Let the campaign begin. Four and a half months before voters will decide between incumbent U.S. Rep. Chuck Fleischmann and two-time primary opponent Weston Wamp as the Republican candidate in November's congressional election, the first call-and-response between the two has set things in motion.
No sooner did Rep. Fleischmann announce Monday that 2012 primary opponent Scottie Mayfield would be supporting his campaign this time around than Wamp, a Chattanooga businessman, suggested the endorsement was due to an incident from the 2012 primary.
Wamp said Mayfield told him in person last weekend the incident in which Wamp's sister, Coty, was alleged to have videotaped Mayfield struggling to answer questions before College Republicans at the University of Tennessee at Knoxville influenced his endorsement.
Fleischmann, who named the Mayfield Dairy Farms president emeritus honorary chairman of his campaign, said the title meant "whatever Scottie Mayfield wants it to be."
Mayfield said he made the announcement to clear up any confusion that he might be supporting someone other than Fleischmann. Wamp is the only other announced candidate in the race.
Wamp also revealed Monday he has raised $300,000 in the past nine weeks and expected more from a Monday night fundraiser. His current federal campaign finance report wasn't available, but Fleischmann's showed he raised $592,606 during the 2013 calendar year.
Although Wamp finished third behind Fleischmann and Mayfield in the 2012 GOP primary, the race indicated 60 percent of voters wanted somebody other than the incumbent. The campaign will indicate whether Fleischmann has shored up support in the past two years and, if not, whether voters believe Wamp's youth and real-world experience are enough to unseat the Ooltewah Republican.
Was a medical degree needed for all concerned -- mothers, doctors, hospital administrators or medical organizations -- to know that elective early baby deliveries were not ideal for either mother or child?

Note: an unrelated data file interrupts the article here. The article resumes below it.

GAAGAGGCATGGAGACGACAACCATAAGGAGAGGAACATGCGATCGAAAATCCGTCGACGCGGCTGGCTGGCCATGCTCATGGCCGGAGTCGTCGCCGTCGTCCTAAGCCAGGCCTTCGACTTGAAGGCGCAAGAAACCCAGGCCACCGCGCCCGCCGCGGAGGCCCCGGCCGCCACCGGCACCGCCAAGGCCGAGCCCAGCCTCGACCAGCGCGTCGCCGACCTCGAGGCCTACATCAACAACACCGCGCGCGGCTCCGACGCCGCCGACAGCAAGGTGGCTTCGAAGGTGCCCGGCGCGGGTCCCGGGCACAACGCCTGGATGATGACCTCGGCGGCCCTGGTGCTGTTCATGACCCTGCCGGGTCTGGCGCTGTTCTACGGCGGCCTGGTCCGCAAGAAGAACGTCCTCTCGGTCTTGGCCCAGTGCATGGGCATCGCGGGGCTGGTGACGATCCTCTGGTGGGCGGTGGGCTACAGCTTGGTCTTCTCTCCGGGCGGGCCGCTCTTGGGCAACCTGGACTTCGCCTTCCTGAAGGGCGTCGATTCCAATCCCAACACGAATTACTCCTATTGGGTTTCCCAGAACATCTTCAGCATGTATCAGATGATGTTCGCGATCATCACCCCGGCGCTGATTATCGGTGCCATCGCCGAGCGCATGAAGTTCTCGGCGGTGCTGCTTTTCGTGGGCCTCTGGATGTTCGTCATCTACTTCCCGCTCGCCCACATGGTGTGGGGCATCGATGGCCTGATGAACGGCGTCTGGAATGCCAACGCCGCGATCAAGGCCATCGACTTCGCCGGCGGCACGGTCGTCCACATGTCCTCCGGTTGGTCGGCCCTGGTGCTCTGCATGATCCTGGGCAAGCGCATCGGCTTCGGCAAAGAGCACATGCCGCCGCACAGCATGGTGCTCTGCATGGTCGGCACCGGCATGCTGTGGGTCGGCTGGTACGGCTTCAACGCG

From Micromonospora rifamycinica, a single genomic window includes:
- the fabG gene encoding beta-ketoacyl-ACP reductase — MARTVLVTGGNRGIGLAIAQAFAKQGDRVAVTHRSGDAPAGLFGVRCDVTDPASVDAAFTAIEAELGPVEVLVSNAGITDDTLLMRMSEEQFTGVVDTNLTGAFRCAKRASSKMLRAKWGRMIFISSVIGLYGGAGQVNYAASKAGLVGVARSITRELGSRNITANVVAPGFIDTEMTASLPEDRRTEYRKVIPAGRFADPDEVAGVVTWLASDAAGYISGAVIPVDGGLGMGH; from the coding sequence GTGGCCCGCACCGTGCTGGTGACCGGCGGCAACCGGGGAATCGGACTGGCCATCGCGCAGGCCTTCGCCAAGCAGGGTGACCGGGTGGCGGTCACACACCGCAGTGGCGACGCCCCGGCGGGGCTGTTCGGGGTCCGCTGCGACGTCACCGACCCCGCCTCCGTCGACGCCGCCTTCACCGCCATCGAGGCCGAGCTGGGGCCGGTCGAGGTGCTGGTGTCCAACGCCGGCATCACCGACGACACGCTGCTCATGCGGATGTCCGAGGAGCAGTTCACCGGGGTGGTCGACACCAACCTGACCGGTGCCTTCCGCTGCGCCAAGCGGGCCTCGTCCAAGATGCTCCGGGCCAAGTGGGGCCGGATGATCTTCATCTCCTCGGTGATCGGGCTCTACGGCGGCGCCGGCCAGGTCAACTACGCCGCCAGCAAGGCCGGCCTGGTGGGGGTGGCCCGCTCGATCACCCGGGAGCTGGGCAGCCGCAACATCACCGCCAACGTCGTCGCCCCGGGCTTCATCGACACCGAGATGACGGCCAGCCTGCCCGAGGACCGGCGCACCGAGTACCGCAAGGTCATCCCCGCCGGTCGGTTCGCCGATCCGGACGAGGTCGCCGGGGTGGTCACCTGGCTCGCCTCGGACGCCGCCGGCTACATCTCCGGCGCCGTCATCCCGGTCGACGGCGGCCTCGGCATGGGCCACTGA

With hospitals across Tennessee and the country marking major drops in elective early deliveries, according to a report by Times Free Press reporter Kate Harrison, the practice of planned pre-term delivery now seems so 1990s and 2000s. But the March of Dimes and the American College of Obstetricians have decried the problems with such deliveries between 37 and 39 weeks, except where medically justified, for years.
Significant brain development in a child occurs in the womb between 37 and 40 weeks, experts say. So babies born even a week or two early are at greater risk for respiratory problems, feeding issues and other complications.
Dr. Catherine Y. Spong, a maternal-fetal specialist at the National Institutes of Health whose studies have informed recent definitions of term pregnancy, said in a 2013 New York Times report that relative to delivery at 39 weeks, various risks of harm to the baby increased as much as fourfold for delivery at 37 weeks and doubled for delivery at 38 weeks.
So, how did the early-term train pick up steam? Was it mothers who were tired of carrying around the extra weight? A lack of prenatal care for an increasing number of teen mothers? Doctors who wanted to get away early on a vacation or didn't want to work on weekends? A boom in reliably early-term multiple births? Hospitals which wanted to give their patients more choices? Advanced neonatal care that kept mothers from worrying about an early birth?
Chances are, it was for all of those reasons and more.
"It's really embarrassing to say that we don't even know why women go into labor at full term, much less why some go into labor early," Craig Rubens, executive director of the Global Alliance to Prevent Prematurity and Stillbirth, said in a USA Today report.
Nationally, the rate rose more than 20 percent between 1990 and 2006. The present turnaround, an 18.8 percent drop at Erlanger hospital's Baroness Campus, a 20.9 percent drop at Erlanger East and a 37.8 percent drop at Parkridge East, is dramatic.
In the final analysis, the baby, wherever possible, should be the deciding factor.
"Spontaneous labor set off by the baby is [the] sign the baby is ready to be born," Elliott Main, medical director of the California Maternal Quality Care Collaborative, told USA Today.